|ANNE WANNER'S Textiles in History / exhibitions|
de Documentacio i Museu Textil
C. Salmeron, 25
91 3493 731 52 02 - 3493 731 49 80
fax: 91 3493 785 61 70
tues - fr: 9-18
sat, sunday: 10-14,
DE NATURA: JE PORTE UN JARDIN
from 27 September
to 29 October 2006.
Carole Simard was
born in Baie-Sant-Paul and now lives in Saint-Lambert,
The exhibition comprises sculptures of many kinds,
all made from pieces of used cloth that the artist has
cut or adapted, interweaving them with wires and covering
them with plastic or layers of metal to make them
three-dimensional. The pieces are highly contemporary
but, at the same time, evoke the experience of the past,
the circle of life and the history of the earth.
The display is presided over by the Great reredos (measuring more than 8 metres), a veritable garden of flowers, earth, and gold thread made out of the clothes that once belonged to the artists mother. To either side are twelve pieces made with fabrics from the artists other finds in different cities and regions.
The soundtrack that accompanies Carole Simards work is the composition Trois paysages proustiens, written especially for her by François Tousignant.
During the month of October, DE NATURA: JE PORTE UN JARDIN coincides with another display of Carole Simards work, entitled Les robes du temps: Habit, Habitat, Habitus on show until January 2007 at the Museum of Costume, affiliated to the Ministry of Culture in Madrid, (http://museodeltraje.mcu.es), with the support of the Canadian Embassy.
My mothers garden is based on a collection of her clothes that I put together some time after her death.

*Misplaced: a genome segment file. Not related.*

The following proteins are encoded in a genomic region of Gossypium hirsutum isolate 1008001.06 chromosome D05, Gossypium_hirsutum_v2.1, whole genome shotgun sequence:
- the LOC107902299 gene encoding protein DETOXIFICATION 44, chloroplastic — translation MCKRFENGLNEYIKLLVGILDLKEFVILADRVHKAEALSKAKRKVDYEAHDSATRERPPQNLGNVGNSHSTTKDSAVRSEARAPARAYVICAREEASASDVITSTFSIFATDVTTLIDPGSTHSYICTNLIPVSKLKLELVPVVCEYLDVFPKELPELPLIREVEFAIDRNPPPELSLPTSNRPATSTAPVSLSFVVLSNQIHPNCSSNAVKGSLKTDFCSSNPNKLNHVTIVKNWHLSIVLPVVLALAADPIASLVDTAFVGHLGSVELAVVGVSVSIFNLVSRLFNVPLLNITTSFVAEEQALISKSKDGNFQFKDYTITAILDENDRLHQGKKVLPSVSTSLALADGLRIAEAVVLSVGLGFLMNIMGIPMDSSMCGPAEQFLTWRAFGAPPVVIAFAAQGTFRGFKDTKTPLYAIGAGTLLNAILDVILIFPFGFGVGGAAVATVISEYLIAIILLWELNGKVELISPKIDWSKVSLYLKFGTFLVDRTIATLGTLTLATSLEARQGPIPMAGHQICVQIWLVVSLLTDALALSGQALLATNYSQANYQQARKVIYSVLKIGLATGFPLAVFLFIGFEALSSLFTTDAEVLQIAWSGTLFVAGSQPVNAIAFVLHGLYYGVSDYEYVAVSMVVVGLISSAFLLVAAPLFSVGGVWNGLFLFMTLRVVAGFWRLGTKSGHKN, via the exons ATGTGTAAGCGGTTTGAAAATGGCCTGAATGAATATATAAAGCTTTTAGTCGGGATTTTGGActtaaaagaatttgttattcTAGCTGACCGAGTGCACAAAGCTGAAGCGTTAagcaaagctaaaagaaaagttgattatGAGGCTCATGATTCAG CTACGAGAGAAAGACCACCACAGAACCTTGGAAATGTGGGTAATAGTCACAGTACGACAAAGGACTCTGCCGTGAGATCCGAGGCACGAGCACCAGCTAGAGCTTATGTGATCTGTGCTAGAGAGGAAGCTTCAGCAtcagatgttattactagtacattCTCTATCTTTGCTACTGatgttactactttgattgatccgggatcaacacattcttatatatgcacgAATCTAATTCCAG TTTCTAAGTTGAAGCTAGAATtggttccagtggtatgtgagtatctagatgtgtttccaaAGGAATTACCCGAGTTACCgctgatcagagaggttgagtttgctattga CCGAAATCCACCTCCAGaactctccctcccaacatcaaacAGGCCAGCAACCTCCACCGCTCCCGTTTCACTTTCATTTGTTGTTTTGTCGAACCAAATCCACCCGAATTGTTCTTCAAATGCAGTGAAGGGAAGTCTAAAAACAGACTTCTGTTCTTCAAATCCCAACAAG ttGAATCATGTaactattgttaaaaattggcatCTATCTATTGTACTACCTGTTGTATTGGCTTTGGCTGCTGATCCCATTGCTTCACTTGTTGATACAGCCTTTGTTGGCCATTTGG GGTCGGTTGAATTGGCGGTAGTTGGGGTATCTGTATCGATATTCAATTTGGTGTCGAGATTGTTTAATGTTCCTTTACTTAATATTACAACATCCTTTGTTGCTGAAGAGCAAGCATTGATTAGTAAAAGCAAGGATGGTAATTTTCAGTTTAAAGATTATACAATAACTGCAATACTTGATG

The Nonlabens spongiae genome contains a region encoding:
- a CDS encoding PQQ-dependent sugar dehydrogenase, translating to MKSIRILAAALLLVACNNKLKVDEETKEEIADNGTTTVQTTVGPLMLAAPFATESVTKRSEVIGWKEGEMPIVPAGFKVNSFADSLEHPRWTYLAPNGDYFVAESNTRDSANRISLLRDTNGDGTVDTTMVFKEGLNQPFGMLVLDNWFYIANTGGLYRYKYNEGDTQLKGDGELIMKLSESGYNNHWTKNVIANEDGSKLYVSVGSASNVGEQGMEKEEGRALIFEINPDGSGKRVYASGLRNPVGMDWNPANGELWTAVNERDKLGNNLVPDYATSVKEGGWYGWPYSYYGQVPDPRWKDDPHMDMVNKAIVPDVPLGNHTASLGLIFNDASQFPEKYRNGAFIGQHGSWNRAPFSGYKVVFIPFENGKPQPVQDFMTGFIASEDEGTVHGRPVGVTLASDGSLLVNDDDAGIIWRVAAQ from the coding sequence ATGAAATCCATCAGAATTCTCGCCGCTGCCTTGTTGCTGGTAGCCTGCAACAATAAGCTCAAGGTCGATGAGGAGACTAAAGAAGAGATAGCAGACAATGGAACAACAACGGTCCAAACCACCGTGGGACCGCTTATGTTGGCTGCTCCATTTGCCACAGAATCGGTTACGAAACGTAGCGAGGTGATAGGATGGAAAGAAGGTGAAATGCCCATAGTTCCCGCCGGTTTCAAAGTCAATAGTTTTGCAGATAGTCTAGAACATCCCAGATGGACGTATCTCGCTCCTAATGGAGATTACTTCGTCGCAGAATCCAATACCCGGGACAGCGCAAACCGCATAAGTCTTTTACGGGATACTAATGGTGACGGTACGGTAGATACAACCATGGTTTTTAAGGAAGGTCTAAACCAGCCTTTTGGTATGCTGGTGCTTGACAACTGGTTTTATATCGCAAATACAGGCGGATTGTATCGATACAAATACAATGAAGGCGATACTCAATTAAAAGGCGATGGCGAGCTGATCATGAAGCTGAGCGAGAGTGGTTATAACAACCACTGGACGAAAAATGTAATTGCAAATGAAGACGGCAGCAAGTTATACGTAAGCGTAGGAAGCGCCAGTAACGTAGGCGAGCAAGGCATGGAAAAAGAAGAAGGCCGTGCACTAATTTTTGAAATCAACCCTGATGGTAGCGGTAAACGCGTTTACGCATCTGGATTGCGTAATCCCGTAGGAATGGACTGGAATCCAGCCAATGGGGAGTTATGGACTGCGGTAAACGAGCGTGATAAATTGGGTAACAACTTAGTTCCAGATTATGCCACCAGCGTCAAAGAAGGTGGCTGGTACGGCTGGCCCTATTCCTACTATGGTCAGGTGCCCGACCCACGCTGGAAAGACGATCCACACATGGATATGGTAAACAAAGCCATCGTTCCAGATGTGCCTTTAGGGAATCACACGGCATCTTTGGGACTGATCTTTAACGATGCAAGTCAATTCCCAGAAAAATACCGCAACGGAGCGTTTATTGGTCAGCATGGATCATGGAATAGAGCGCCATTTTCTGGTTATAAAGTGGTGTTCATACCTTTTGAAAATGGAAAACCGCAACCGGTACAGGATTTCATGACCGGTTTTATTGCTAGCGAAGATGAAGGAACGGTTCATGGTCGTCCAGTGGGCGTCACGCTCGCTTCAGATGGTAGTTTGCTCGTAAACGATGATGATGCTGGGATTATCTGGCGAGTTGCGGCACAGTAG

These clothes, unstitched and torn, cut up into small pieces, like seeds ... I covered them with sand from my country and trapped them in plastic.
I would like to celebrate this small, intimate reunion with my mother in her way, when, wearing a flowered dress, she would say Je porte un jardin She would think of the flowers in her garden, which she tended as her mood carried her, laying out the colours, plants and leaves according to their appearance and their textures.
She dreamt of shades of the finest colours. Its true: during the day, she wore flowered dresses and in the evening she always wore black, as if, when night fell, the motifs that decorated her life disappeared. She followed the light of day, and seemed to retain only the essential part of it.
(by Carole Simard-Laflamme: Habit-Habitat-Habitus, Éditions dart le Sabord, 2002)
|With the cooperation
of:The Quebec Council of Arts and Letters
The Canadian Ministry of Foreign Affairs and International Trade
|home content||Last revised October 9, 2006||For further information contact Anne Wanner email@example.com|